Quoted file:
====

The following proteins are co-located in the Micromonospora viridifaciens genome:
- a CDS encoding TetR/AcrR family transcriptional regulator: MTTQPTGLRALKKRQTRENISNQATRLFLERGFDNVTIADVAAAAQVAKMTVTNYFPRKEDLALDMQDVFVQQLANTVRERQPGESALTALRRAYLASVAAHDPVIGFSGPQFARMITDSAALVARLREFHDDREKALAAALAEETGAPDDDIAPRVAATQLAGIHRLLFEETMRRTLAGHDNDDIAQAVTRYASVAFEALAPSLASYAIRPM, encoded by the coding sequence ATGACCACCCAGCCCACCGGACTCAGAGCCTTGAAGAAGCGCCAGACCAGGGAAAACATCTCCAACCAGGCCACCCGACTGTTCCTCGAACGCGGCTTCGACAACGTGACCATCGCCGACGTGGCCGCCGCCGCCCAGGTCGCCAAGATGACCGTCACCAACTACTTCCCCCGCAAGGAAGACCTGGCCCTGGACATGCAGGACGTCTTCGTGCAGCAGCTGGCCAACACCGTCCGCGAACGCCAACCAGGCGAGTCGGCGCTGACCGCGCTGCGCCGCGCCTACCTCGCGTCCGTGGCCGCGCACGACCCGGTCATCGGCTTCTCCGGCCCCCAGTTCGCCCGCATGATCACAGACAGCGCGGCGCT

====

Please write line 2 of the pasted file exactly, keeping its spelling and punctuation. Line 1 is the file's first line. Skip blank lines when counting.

- a CDS encoding TetR/AcrR family transcriptional regulator: MTTQPTGLRALKKRQTRENISNQATRLFLERGFDNVTIADVAAAAQVAKMTVTNYFPRKEDLALDMQDVFVQQLANTVRERQPGESALTALRRAYLASVAAHDPVIGFSGPQFARMITDSAALVARLREFHDDREKALAAALAEETGAPDDDIAPRVAATQLAGIHRLLFEETMRRTLAGHDNDDIAQAVTRYASVAFEALAPSLASYAIRPM, encoded by the coding sequence ATGACCACCCAGCCCACCGGACTCAGAGCCTTGAAGAAGCGCCAGACCAGGGAAAACATCTCCAACCAGGCCACCCGACTGTTCCTCGAACGCGGCTTCGACAACGTGACCATCGCCGACGTGGCCGCCGCCGCCCAGGTCGCCAAGATGACCGTCACCAACTACTTCCCCCGCAAGGAAGACCTGGCCCTGGACATGCAGGACGTCTTCGTGCAGCAGCTGGCCAACACCGTCCGCGAACGCCAACCAGGCGAGTCGGCGCTGACCGCGCTGCGCCGCGCCTACCTCGCGTCCGTGGCCGCGCACGACCCGGTCATCGGCTTCTCCGGCCCCCAGTTCGCCCGCATGATCACAGACAGCGCGGCGCT